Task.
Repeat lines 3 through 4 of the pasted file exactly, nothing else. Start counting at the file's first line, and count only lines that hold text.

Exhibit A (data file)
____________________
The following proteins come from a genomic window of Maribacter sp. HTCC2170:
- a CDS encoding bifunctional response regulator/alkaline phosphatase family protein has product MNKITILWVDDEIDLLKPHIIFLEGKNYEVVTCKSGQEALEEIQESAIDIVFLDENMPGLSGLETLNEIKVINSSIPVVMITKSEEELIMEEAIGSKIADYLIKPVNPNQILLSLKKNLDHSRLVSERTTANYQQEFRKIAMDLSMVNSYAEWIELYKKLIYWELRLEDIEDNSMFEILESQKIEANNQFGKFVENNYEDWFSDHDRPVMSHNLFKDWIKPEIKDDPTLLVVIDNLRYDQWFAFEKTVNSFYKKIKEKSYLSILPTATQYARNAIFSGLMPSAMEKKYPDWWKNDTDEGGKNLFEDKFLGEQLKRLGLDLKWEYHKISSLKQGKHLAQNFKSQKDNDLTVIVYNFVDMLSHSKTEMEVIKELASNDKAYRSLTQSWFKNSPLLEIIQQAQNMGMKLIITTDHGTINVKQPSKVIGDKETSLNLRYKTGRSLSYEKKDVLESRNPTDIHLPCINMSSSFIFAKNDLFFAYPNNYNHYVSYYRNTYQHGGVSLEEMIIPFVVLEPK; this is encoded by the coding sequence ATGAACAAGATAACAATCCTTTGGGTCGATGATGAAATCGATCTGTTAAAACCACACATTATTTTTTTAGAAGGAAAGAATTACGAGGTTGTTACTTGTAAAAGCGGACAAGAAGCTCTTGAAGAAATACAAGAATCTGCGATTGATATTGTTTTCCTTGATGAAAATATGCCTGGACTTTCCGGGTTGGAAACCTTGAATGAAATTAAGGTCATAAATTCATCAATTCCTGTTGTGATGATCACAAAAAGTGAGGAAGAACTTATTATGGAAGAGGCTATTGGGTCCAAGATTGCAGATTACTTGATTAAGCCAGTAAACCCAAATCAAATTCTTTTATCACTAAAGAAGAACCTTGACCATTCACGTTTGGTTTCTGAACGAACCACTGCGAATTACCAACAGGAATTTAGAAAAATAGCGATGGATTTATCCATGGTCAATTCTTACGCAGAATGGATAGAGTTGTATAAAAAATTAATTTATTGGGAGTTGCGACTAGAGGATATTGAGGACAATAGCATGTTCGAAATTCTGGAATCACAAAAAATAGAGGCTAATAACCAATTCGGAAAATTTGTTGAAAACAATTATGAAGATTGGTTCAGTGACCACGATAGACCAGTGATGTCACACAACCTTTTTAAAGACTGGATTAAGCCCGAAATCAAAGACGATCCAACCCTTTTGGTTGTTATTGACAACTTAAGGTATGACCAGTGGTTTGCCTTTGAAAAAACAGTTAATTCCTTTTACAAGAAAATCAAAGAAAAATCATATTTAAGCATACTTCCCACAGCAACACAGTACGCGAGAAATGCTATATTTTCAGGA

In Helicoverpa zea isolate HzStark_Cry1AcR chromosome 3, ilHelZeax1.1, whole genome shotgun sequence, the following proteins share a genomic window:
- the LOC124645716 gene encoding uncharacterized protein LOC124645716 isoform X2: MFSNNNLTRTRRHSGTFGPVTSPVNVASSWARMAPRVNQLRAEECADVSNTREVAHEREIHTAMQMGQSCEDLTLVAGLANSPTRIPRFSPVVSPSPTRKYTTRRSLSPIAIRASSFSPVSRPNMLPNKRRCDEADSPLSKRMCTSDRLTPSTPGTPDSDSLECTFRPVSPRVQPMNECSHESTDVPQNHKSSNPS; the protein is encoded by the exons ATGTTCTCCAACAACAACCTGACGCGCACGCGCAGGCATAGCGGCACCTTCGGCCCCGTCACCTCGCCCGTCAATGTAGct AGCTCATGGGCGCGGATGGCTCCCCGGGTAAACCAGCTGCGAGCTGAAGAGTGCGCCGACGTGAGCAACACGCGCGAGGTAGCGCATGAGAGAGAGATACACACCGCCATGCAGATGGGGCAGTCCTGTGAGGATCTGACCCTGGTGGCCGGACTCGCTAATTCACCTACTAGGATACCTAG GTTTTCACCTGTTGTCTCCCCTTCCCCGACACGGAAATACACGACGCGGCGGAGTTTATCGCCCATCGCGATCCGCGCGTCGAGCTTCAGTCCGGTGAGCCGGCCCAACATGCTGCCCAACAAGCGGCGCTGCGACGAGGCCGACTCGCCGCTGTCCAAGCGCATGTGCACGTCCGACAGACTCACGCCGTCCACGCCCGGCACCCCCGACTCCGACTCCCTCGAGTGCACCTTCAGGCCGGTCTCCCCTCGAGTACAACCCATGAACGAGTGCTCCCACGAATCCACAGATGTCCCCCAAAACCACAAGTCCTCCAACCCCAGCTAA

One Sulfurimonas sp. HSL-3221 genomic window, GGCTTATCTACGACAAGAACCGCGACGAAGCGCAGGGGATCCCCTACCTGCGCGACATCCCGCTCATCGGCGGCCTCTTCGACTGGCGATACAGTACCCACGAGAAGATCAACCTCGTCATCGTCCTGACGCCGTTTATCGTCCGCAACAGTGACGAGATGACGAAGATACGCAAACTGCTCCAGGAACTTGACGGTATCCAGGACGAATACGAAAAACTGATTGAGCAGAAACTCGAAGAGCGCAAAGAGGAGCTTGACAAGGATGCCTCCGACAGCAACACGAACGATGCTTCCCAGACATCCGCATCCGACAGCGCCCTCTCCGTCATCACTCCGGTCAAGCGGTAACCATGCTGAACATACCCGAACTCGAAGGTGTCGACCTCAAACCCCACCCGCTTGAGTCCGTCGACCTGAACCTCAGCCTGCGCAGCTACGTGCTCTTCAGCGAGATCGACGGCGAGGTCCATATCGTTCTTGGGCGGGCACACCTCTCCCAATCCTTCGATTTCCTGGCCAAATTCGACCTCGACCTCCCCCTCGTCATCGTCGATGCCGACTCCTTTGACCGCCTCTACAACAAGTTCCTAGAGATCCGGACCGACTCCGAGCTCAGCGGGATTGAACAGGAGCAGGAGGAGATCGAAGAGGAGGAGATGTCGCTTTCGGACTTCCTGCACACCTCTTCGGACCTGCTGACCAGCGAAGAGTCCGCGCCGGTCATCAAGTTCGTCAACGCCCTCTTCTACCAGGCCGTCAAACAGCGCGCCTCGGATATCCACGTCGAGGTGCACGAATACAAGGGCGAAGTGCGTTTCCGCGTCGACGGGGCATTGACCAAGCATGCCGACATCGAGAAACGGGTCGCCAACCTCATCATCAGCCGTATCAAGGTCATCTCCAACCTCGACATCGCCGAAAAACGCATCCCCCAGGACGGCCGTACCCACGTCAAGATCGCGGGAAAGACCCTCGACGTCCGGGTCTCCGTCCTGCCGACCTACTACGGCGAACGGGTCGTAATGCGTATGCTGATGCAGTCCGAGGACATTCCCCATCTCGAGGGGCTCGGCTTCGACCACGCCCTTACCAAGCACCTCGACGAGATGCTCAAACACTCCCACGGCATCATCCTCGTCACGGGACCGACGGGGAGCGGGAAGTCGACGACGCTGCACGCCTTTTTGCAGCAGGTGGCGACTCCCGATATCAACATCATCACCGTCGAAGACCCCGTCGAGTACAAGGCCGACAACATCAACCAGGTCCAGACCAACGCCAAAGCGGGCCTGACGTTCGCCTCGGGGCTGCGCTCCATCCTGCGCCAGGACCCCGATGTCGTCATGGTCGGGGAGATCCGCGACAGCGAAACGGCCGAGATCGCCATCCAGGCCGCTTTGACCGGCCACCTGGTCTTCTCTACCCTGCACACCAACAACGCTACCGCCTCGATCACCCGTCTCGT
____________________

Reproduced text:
In Helicoverpa zea isolate HzStark_Cry1AcR chromosome 3, ilHelZeax1.1, whole genome shotgun sequence, the following proteins share a genomic window:
- the LOC124645716 gene encoding uncharacterized protein LOC124645716 isoform X2: MFSNNNLTRTRRHSGTFGPVTSPVNVASSWARMAPRVNQLRAEECADVSNTREVAHEREIHTAMQMGQSCEDLTLVAGLANSPTRIPRFSPVVSPSPTRKYTTRRSLSPIAIRASSFSPVSRPNMLPNKRRCDEADSPLSKRMCTSDRLTPSTPGTPDSDSLECTFRPVSPRVQPMNECSHESTDVPQNHKSSNPS; the protein is encoded by the exons ATGTTCTCCAACAACAACCTGACGCGCACGCGCAGGCATAGCGGCACCTTCGGCCCCGTCACCTCGCCCGTCAATGTAGct AGCTCATGGGCGCGGATGGCTCCCCGGGTAAACCAGCTGCGAGCTGAAGAGTGCGCCGACGTGAGCAACACGCGCGAGGTAGCGCATGAGAGAGAGATACACACCGCCATGCAGATGGGGCAGTCCTGTGAGGATCTGACCCTGGTGGCCGGACTCGCTAATTCACCTACTAGGATACCTAG GTTTTCACCTGTTGTCTCCCCTTCCCCGACACGGAAATACACGACGCGGCGGAGTTTATCGCCCATCGCGATCCGCGCGTCGAGCTTCAGTCCGGTGAGCCGGCCCAACATGCTGCCCAACAAGCGGCGCTGCGACGAGGCCGACTCGCCGCTGTCCAAGCGCATGTGCACGTCCGACAGACTCACGCCGTCCACGCCCGGCACCCCCGACTCCGACTCCCTCGAGTGCACCTTCAGGCCGGTCTCCCCTCGAGTACAACCCATGAACGAGTGCTCCCACGAATCCACAGATGTCCCCCAAAACCACAAGTCCTCCAACCCCAGCTAA